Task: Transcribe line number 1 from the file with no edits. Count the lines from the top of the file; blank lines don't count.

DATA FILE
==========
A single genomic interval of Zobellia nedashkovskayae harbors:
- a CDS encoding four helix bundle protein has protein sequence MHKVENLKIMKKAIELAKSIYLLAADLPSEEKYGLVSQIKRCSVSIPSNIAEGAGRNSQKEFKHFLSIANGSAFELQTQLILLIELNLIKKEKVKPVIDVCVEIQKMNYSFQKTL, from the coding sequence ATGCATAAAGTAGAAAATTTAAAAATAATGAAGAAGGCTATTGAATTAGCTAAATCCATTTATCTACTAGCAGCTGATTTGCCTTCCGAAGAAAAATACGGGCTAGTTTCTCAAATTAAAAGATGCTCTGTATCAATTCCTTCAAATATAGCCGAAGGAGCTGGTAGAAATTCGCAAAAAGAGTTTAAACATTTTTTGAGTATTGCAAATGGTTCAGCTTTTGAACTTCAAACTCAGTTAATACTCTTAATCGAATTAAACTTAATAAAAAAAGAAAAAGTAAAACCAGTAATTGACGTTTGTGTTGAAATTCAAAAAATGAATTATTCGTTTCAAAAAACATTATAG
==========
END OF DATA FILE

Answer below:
A single genomic interval of Zobellia nedashkovskayae harbors: